Concrete Night

From Wikipedia, the free encyclopedia
Jump to navigation Jump to search

Concrete Night
Film poster
Directed byPirjo Honkasalo
Produced byMark Lwoff
Misha Jaari
Written byPirjo Honkasalo
Pirkko Saisio
Based onBetoniyö
by Pirkko Saisio
StarringJohannes Brotherus
Jari Virman
Anneli Karppinen
Juhan Ulfsak
CinematographyPeter Flinckenberg
Edited byNiels Pagh Andersen
Magic Hour Films
Plattform Produktion
Release date
  • 7 September 2013 (2013-09-07)
Running time
93 minutes
CountryFinland, Sweden, Denmark

Concrete Night (Finnish: Betoniyö) is a 2013 drama film directed by Finnish filmmaker Pirjo Honkasalo. The film is based on a novel with the same name, written by Pirkko Saisio and published in 1981, though adapted to modern times. The story has also been adapted to theatre and has been played in Finland and in Venezuela.[1] Concrete Night had its world premiere at Toronto International Film Festival in the Masters Series in September 2013. The film was shot in the Helsinki area in Finland in September and October 2012.[2] Produced by Misha Jaari and Mark Lwoff from production company Bufo and co-produced by Swedish Plattform Produktion and Danish Magic Hour Film, the film was funded by Finnish Film Foundation, Yle, Nordisk Film & TV Fond, Swedish Film Institute, Danish Film Institute and Danske Radio. The film was nominated for the 2014 Nordic Council Film Prize. It was selected as the Finnish entry for the Best Foreign Language Film at the 87th Academy Awards, but was not nominated.[3][4]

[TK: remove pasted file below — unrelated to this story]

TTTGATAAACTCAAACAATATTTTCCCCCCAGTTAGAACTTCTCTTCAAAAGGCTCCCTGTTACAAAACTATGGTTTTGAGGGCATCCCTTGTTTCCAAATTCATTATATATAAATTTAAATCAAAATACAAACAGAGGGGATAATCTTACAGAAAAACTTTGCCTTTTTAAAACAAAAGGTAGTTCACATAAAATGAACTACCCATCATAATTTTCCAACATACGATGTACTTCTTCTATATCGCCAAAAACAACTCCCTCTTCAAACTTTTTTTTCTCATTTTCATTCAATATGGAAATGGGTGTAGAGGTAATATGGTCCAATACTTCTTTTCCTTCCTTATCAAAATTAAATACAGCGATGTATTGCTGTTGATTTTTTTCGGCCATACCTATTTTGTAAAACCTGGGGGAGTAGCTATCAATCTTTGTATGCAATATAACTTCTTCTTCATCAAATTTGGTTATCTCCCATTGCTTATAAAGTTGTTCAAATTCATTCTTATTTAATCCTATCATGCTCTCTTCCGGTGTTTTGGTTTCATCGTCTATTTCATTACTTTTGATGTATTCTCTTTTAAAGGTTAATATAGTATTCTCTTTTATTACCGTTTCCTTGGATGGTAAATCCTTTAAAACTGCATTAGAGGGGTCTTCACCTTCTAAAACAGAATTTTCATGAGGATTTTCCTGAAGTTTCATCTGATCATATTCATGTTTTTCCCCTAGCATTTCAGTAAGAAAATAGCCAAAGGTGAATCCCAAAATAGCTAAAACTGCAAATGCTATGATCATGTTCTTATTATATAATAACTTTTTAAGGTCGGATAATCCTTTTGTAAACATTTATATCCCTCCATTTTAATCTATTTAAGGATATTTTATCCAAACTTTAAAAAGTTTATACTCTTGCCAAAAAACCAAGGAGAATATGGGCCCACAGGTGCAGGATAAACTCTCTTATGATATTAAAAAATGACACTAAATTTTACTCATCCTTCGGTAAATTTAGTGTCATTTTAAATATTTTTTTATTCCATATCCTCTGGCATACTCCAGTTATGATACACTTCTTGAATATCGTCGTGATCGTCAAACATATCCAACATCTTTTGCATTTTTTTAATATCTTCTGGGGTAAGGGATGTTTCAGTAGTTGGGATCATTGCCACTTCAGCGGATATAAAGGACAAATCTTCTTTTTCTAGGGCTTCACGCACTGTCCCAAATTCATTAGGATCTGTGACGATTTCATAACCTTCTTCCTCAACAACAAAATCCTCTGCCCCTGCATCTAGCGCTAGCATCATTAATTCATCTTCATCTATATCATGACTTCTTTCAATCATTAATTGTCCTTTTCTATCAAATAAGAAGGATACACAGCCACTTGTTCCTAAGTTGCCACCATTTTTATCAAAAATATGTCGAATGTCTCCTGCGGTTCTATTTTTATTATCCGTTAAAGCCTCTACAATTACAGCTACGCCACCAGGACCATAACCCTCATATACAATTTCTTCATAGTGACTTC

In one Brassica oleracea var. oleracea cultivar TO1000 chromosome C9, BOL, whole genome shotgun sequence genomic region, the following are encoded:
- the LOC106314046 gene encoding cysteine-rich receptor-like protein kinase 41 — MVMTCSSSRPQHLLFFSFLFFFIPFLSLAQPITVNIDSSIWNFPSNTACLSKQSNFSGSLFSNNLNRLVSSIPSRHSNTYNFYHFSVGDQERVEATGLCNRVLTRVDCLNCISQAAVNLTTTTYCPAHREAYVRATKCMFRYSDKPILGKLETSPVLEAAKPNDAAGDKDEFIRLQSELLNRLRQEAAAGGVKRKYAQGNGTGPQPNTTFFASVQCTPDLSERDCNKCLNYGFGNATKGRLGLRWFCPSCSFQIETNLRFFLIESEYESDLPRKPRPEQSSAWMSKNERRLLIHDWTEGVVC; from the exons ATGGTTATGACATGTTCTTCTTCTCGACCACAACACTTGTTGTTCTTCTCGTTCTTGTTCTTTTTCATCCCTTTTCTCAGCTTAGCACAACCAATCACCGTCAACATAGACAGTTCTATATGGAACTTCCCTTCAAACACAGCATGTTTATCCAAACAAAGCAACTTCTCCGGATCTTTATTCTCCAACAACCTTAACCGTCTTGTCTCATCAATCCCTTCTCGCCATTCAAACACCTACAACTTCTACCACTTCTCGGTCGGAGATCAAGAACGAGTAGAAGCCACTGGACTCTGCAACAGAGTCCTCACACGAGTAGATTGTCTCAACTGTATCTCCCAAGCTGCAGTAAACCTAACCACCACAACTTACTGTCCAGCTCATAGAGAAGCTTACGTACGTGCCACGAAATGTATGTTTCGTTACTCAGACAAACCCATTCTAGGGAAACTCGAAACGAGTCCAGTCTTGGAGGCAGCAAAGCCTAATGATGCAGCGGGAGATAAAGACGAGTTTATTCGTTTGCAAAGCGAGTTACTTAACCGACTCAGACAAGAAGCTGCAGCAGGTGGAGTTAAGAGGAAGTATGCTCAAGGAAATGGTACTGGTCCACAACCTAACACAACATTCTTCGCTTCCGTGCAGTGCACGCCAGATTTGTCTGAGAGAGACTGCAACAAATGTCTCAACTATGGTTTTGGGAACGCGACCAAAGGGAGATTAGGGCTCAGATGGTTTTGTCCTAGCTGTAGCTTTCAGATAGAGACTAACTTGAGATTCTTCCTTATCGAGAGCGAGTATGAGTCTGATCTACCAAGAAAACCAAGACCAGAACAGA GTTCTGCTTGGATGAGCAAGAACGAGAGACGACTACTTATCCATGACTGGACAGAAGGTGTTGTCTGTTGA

Concrete Night tells about a 14-year-old boy named Simo (Johannes Brotherus) who still lacks his own sense of self and the ability to protect himself from his surroundings. Simo and his big brother Ilkka are the sons of a helpless and unpredictable single mother. Their chaotic home is located deep in the heart of a concrete jungle in Helsinki. Ilkka has one day of freedom left before starting his prison sentence. The mother persuades Simo to spend the last night with his brother. Events heighten throughout the one day and night in Helsinki and the brothers witness incidents they would rather not see. Simo, who has no ability to distort what he sees or delude himself, sees things accurately as they are. When unfiltered, the world seems unbearable. Finally a casual encounter with a photographer, whose intentions Simo misreads, launches him into blind fear, which explodes in panic stricken violence. In this violence Simo finds his lacking identity, his true face.


On 2 February 2014, Concrete Night received six Jussi Awards, including awards for the Best Film and Best Director of 2013.[5] Cinematographer Peter Flinckenberg also received the American Society of Cinematographers Spotlight Award for the film.[6]

See also[edit]


  1. ^ press release of Finnish Foreign Ministry (in Finnish)
  2. ^ Article about Concerte Night on Screen Daily
  3. ^ "Betoniyö Finlands Oscarskandidat". YLE. Retrieved 2 September 2014.
  4. ^ "Oscars: Balkans and Baltics Choose Submissions for Best Foreign-Language Film Race". Hollywood Reporter. Retrieved 17 September 2014.
  5. ^ "Betoniyöstä vuoden elokuva". Yle. Retrieved 3 February 2014.
  6. ^ Barraclough, Leo (11 October 2016). "Altered Innocence Picks Up U.S. Rights to 'Concrete Night' (EXCLUSIVE)". Variety. Retrieved 13 October 2016.

External links[edit]